Classification, prediction and modelling of bacteriocins (and archeocins)
Protein or peptide-based antibiotics have been discovered in all three domains of life (named bacteriocins, eucaryocins and archeocins). There's a considerable amount of research conducted on their structure and mechanisms of activity. That includes various ways of their classification, such as: method of killing (pore forming, dnase, nuclease, murein production inhibition, etc), genetics (large plasmids, small plasmids, chromosomal), molecular weight and chemistry (large protein, polypeptide, with/without sugar moiety, containing atypical amino acids like lanthionine) and method of production (ribosomal, post ribosomal modifications, non-ribosomal).
Because with modern sensitive tools for finding sequence similarity I see homology between seemingly non-related gene-encoded bacteriocins, there's a chance, that using sequence information one would be able to come up with new classification schema. Hopefully, that schema later would allow to build a tool for prediction of bacteriocins from genomes. Given recently increasing interest in novel peptide-based antimicrobial drugs, there's also hope that evolutionary approach to bacteriocin research can lead to some new insights in that area too (although this is only nonsupported hope).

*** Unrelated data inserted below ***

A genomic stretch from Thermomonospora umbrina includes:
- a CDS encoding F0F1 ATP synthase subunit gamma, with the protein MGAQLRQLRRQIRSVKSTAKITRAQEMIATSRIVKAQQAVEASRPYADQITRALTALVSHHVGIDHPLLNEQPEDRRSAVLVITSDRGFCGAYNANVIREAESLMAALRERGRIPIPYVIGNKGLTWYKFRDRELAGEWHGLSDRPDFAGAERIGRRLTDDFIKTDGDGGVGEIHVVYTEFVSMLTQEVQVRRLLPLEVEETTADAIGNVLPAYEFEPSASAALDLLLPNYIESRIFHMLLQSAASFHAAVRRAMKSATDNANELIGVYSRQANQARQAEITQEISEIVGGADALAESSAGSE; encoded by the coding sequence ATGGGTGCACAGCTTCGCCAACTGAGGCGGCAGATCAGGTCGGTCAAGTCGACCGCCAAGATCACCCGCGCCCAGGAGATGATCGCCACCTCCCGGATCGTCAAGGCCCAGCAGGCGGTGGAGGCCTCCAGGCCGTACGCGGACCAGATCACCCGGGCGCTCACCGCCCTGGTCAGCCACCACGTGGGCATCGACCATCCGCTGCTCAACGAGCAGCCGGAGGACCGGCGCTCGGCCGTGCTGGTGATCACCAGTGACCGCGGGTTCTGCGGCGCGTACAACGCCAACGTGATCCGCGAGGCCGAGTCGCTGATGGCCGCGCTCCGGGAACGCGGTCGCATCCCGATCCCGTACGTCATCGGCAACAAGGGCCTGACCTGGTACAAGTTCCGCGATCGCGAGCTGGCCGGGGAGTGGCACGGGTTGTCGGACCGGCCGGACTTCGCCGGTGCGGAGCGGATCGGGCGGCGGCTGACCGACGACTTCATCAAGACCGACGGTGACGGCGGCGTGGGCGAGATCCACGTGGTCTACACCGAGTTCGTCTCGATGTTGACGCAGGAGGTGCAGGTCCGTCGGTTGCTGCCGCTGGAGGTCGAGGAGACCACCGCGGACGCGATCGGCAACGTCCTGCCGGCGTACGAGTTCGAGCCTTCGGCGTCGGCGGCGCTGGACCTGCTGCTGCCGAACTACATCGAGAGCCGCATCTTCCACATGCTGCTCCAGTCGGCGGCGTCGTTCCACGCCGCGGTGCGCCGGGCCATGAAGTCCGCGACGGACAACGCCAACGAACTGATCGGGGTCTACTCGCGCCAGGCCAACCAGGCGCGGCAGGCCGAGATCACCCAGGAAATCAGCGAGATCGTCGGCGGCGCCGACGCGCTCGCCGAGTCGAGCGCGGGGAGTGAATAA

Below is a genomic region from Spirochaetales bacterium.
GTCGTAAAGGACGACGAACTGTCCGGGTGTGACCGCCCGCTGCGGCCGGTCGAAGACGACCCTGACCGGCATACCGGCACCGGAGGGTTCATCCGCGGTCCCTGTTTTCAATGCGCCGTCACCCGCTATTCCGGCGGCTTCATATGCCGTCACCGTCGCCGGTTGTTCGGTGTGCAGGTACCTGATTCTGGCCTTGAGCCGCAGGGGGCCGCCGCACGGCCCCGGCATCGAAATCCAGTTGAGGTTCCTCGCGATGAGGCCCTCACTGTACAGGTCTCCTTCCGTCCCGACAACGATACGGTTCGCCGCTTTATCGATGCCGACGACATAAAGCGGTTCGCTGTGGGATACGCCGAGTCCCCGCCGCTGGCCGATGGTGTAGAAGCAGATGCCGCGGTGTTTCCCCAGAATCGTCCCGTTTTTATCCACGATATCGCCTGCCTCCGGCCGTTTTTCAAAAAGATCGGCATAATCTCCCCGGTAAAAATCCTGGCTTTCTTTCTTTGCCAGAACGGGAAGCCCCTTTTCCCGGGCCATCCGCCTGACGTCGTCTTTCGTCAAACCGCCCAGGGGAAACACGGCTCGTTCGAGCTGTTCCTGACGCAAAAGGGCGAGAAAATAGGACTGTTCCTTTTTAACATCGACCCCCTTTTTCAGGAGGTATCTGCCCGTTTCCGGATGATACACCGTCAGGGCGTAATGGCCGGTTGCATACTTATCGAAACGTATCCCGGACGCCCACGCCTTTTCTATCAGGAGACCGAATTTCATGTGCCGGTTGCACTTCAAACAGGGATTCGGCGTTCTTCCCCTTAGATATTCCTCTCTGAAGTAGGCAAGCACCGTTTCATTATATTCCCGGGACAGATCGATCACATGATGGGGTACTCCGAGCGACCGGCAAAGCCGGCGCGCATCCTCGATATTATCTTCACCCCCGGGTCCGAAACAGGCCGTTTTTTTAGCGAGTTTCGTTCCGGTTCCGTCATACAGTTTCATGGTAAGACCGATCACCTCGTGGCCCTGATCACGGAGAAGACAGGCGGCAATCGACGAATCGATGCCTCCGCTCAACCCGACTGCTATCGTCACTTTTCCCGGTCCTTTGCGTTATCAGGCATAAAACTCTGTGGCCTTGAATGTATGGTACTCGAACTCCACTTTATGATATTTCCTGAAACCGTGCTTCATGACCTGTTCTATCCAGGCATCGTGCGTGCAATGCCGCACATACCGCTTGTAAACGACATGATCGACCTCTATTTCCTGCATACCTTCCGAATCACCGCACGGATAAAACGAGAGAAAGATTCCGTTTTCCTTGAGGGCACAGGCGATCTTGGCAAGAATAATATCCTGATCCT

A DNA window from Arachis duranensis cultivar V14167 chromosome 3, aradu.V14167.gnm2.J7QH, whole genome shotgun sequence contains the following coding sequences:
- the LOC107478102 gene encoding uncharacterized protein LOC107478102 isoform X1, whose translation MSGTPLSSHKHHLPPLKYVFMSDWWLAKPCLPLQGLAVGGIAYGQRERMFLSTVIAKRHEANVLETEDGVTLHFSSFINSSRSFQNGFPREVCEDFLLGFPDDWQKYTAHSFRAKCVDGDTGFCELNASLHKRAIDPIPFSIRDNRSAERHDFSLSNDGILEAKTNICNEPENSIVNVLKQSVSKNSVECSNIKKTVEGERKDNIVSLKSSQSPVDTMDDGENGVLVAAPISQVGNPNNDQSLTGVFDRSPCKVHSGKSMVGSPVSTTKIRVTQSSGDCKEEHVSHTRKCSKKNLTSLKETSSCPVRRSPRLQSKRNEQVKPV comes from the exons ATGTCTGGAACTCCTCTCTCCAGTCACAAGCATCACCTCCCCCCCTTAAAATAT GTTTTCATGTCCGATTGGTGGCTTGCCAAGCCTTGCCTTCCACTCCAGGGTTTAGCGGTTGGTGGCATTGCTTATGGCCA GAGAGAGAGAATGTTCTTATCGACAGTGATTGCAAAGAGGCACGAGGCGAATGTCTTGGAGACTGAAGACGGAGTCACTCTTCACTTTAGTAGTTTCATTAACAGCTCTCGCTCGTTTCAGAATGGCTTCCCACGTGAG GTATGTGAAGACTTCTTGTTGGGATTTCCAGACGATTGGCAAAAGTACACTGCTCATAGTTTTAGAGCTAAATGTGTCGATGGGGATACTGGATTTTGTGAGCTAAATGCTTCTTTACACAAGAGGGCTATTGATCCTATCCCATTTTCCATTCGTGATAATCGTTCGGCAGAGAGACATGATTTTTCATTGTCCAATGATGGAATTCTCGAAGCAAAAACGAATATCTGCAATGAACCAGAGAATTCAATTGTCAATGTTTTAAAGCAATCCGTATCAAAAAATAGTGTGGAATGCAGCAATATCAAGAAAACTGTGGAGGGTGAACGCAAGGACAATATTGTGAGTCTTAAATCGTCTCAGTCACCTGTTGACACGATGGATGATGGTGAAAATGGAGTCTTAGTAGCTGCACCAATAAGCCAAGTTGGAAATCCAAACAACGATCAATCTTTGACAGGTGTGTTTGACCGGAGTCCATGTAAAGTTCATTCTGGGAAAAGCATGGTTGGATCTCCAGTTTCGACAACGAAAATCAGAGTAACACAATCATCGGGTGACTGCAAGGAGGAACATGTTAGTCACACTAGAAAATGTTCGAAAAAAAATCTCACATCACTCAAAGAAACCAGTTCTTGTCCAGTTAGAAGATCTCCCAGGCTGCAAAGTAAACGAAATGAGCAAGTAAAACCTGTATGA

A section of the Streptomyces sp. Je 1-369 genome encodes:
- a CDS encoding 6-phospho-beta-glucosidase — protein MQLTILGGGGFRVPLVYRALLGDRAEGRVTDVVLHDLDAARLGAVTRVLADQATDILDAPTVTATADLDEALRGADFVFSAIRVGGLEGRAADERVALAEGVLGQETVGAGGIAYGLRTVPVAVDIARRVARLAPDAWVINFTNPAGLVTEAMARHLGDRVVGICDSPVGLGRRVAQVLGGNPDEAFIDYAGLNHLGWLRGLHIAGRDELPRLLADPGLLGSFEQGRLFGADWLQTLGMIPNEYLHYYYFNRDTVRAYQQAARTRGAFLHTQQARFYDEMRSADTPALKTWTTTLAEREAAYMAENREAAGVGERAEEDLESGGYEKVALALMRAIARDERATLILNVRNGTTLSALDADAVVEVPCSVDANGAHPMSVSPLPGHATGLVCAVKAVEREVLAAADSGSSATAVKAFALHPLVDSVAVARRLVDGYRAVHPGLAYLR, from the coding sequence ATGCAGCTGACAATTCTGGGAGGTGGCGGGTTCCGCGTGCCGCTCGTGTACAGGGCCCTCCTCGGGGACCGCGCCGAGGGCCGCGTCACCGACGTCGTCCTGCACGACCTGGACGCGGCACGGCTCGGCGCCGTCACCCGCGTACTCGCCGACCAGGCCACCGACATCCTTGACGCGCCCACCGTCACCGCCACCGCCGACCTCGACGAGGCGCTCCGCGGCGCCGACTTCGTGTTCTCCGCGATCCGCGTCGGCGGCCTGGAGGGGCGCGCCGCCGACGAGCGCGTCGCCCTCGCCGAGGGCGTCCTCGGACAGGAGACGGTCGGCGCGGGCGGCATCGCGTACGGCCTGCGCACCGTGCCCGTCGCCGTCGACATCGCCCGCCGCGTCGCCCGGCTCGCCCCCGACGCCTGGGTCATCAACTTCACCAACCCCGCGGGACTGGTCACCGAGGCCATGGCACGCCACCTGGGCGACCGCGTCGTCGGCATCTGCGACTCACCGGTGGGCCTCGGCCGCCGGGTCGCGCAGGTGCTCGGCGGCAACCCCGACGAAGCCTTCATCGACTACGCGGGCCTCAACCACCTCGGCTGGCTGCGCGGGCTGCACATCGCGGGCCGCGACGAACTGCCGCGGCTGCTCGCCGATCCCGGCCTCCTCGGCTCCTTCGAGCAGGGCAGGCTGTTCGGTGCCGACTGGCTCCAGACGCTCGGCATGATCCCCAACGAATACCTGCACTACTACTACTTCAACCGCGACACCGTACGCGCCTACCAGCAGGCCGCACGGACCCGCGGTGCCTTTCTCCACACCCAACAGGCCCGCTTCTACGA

- data collection (literature, PDB structures, existing classifications, protein annotations)
- data clustering (sequence based)
- enriching dataset with HHsenser for each cluster from previous point
- data clustering
- construction of manually curated alignments for each cluster and later profiles for genome-wide scans
- exhaustive search for bacteriocins in available genomes and phylogenetically enriched clustering